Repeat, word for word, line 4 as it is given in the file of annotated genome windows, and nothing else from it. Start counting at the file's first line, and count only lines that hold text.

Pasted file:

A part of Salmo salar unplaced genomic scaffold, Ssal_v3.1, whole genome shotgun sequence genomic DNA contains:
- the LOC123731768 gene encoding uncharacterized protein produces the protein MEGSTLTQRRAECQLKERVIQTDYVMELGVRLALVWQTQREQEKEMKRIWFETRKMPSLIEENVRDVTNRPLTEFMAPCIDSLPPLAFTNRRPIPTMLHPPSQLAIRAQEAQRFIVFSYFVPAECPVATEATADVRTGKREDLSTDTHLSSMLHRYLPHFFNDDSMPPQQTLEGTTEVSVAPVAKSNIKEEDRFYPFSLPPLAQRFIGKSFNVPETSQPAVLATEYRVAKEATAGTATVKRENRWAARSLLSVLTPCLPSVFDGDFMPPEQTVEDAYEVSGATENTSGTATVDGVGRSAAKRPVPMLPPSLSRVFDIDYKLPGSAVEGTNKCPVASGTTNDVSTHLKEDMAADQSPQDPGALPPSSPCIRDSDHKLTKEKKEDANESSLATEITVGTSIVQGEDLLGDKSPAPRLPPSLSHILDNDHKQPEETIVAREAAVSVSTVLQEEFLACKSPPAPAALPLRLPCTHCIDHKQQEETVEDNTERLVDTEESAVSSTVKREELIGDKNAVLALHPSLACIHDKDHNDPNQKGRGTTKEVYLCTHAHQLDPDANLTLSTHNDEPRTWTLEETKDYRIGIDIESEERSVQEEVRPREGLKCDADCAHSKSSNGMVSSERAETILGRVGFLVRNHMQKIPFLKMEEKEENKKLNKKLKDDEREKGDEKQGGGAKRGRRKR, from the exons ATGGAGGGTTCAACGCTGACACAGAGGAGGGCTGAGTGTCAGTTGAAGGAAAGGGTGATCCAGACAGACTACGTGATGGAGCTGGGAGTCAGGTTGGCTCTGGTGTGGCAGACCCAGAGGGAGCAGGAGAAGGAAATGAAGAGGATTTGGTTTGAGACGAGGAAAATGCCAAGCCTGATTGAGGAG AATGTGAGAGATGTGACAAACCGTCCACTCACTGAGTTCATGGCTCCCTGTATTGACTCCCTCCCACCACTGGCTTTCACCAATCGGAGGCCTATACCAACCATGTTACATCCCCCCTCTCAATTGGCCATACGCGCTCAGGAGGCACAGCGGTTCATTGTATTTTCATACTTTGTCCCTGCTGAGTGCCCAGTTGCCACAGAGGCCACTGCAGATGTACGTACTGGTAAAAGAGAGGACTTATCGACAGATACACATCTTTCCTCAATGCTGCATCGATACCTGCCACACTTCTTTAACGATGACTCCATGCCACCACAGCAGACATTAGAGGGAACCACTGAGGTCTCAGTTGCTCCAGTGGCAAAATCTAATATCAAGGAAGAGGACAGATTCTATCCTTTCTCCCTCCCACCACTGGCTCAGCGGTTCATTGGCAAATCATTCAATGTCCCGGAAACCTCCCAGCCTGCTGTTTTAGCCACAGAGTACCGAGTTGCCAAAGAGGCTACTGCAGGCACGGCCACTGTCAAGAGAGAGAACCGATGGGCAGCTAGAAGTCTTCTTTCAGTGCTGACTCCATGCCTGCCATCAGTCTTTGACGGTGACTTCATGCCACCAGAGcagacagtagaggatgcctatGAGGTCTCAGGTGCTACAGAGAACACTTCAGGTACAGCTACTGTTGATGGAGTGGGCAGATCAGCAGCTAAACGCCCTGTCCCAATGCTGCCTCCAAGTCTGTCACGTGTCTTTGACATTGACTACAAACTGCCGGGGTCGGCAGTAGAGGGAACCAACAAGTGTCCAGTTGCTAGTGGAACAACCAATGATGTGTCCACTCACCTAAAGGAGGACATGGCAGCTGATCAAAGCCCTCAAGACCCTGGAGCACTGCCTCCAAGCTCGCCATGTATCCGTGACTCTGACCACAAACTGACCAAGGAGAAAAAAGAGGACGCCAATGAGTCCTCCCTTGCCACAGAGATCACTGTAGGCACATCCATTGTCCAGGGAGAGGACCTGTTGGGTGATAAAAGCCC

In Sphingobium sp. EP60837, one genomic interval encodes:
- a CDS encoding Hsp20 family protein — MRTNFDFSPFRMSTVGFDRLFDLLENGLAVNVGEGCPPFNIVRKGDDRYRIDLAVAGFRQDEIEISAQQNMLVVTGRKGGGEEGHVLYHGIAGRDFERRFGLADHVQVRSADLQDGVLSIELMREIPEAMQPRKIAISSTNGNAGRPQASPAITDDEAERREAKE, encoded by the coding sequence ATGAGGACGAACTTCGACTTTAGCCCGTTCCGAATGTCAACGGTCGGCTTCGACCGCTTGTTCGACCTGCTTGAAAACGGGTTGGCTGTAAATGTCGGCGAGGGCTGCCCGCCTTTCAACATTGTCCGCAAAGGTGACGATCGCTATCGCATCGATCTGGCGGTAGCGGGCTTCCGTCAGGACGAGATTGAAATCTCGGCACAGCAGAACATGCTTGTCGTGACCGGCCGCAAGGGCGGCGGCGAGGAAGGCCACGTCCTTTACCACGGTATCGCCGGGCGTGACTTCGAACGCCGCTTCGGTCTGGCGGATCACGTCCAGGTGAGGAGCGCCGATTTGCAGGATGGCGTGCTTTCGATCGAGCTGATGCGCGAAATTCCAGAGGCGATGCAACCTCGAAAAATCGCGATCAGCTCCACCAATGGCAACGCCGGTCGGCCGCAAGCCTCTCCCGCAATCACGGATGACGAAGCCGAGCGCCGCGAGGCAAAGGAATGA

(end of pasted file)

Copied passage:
- a CDS encoding Hsp20 family protein — MRTNFDFSPFRMSTVGFDRLFDLLENGLAVNVGEGCPPFNIVRKGDDRYRIDLAVAGFRQDEIEISAQQNMLVVTGRKGGGEEGHVLYHGIAGRDFERRFGLADHVQVRSADLQDGVLSIELMREIPEAMQPRKIAISSTNGNAGRPQASPAITDDEAERREAKE, encoded by the coding sequence ATGAGGACGAACTTCGACTTTAGCCCGTTCCGAATGTCAACGGTCGGCTTCGACCGCTTGTTCGACCTGCTTGAAAACGGGTTGGCTGTAAATGTCGGCGAGGGCTGCCCGCCTTTCAACATTGTCCGCAAAGGTGACGATCGCTATCGCATCGATCTGGCGGTAGCGGGCTTCCGTCAGGACGAGATTGAAATCTCGGCACAGCAGAACATGCTTGTCGTGACCGGCCGCAAGGGCGGCGGCGAGGAAGGCCACGTCCTTTACCACGGTATCGCCGGGCGTGACTTCGAACGCCGCTTCGGTCTGGCGGATCACGTCCAGGTGAGGAGCGCCGATTTGCAGGATGGCGTGCTTTCGATCGAGCTGATGCGCGAAATTCCAGAGGCGATGCAACCTCGAAAAATCGCGATCAGCTCCACCAATGGCAACGCCGGTCGGCCGCAAGCCTCTCCCGCAATCACGGATGACGAAGCCGAGCGCCGCGAGGCAAAGGAATGA